most beloved esoteric forms of Kannon. Japan has the
  oldest existent sculptures of Senju-Kannon (8th c.).

As it is difficult to create a statue with 1000 arms,
they are generally portrayed with 42 arms. Two are
in a mudra, or in this case, palms together, and each
of the other 40 represent the 25 Buddhist worlds.


Katsuoji Incense Oni 0120

In Japan, Oni (trolls) are used to hold up all sorts of things... from heavy bronze incense holders
(see this image from Nikko) to the oldest wooden building in the world (the Horyuji Kondo and Kondo Oni).

Oni are creatures from Japanese folklore, and can be represented as demons, ogres or trolls.


Katsuoji Kannon 0093

The Mizuko Kannon stands in front of the Benten pond
(fed by a small waterfall), in front of the Tahoto shown below.


Katsuoji Kannon 0097

Mizuko Kannon is patron of children lost to miscarriage,
stillbirth, abortion and untimely death (Mizuko Kuyo Kannon).


Katsuoji Kannon 0093


Katsuoji Tahoto 0087

A tahoto is an unusual two story pagoda. The
ground floor is a square with a dome, and the
upper story is circular with a square roof. These
evolved from the Hoto (a bronze Hoto houses
the tomb of Tokugawa Ieyasu at Nikko).


Katsuoji Tahoto 0088

During the Battle of Ichi-no-Tani (Genpei War,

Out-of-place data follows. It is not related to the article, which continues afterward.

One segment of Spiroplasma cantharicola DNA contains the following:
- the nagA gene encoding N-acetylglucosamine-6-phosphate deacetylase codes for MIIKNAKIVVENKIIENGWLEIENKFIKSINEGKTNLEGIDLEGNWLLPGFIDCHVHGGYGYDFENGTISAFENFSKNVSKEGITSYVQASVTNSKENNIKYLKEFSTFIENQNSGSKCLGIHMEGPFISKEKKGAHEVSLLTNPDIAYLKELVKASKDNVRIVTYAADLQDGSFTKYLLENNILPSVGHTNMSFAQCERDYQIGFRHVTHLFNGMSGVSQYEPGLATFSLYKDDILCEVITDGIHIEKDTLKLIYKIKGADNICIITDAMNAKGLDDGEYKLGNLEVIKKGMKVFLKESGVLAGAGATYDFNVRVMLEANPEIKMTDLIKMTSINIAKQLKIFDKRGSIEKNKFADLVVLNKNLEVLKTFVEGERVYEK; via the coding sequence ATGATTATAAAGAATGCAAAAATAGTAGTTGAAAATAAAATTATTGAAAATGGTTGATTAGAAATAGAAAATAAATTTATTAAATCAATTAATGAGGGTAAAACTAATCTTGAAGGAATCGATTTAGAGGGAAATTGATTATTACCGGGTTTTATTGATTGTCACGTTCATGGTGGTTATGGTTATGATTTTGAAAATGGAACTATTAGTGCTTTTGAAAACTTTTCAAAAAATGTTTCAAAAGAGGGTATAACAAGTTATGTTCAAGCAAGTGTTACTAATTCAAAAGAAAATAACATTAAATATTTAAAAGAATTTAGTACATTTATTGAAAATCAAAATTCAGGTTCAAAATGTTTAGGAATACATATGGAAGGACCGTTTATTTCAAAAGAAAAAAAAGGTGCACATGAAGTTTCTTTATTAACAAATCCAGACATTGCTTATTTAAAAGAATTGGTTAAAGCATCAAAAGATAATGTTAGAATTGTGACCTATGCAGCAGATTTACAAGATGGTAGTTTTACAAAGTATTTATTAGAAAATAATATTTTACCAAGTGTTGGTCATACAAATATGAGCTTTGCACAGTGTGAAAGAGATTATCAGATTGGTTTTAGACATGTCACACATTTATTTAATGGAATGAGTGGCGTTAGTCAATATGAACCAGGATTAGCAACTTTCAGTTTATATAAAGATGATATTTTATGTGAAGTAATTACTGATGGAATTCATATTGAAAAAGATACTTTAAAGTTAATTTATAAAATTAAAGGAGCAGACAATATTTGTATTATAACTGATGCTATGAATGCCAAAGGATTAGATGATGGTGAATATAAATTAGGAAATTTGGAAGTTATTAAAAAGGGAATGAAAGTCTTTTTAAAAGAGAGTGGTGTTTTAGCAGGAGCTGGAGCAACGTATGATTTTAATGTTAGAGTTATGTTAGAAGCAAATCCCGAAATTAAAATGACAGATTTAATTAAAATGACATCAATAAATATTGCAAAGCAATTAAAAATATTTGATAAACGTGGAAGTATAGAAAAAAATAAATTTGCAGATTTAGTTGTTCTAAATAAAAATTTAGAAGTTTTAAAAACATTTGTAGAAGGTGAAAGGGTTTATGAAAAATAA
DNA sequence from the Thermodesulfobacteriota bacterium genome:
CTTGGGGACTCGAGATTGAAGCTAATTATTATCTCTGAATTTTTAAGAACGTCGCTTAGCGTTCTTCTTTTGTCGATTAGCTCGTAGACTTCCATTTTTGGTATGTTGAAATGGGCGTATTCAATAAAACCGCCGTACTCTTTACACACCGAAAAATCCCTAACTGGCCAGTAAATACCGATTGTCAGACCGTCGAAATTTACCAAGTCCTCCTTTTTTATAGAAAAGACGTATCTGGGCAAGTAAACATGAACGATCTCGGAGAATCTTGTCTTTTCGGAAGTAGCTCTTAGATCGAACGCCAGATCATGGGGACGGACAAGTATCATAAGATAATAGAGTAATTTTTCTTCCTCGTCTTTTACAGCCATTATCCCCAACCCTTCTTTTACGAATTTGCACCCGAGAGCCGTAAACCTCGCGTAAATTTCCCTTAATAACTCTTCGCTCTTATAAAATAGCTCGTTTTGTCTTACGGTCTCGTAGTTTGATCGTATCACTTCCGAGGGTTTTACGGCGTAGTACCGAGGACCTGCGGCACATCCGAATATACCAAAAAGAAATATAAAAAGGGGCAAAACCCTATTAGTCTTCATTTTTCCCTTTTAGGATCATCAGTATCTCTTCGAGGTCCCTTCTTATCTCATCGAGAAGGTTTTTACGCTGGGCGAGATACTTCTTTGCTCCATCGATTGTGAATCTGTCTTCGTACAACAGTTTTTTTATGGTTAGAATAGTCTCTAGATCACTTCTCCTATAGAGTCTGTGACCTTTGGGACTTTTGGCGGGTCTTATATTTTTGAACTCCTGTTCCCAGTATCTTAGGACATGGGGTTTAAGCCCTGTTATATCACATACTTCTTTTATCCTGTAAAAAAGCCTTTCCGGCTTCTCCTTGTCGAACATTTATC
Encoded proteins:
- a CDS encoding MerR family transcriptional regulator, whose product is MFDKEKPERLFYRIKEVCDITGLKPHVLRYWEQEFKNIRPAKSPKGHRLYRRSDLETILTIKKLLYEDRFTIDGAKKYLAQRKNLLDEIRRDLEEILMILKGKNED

Minamoto no Yoshitsune and his arch-enemies,
the Taira) in 1184, part of the battle spilled over
into and destroyed part of Katsuoji. The Tahoto
dates from the reconstruction after the battle.


Katsuoji Tahoto 0088 detail

A 1500 x 1000 crop from the master of the previous image showing
architectural detail of the Tahoto’s circular second level and roof.

The Tahoto is found primarily at Japanese Esoteric Shingon and Tendai Buddhist Temples.

The name derives from Taho Nyorai, the Abundant Treasures Buddha. Few have
been built since the end of the Heian period. The current Katsuoji Tahoto
was rebuilt in 1931, and it was recently restored in 1987.


Katsuoji Mini Shrine 0144

The Hokora (miniature shrine) in the middle of Katsuoji’s pond.
This may be one of Japan’s smallest complete shrines
(it even has its own Koma-inu and torii gates).

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Images in this section are in a number of different Galleries on the Photoshelter website.
The Banner below leads to the Japan Collections page where a Gallery can be selected.


There are 21 Galleries in the Photoshelter Japan Collection
Assorted Temples are in the following Gallery (Direct Link)

Japan: Shitennoji & Assorted Temples
Shitennoji, Katsuoji, Kofukuji Gojunoto,
Nanzenji Sanmon, Chion-in Sanmon,
Ryozen Kannon, Ueno Bentendo, Kanteibyo



Yokohama Kanteibyo (Guan di Miao) was founded in 1862 when a Chinese immigrant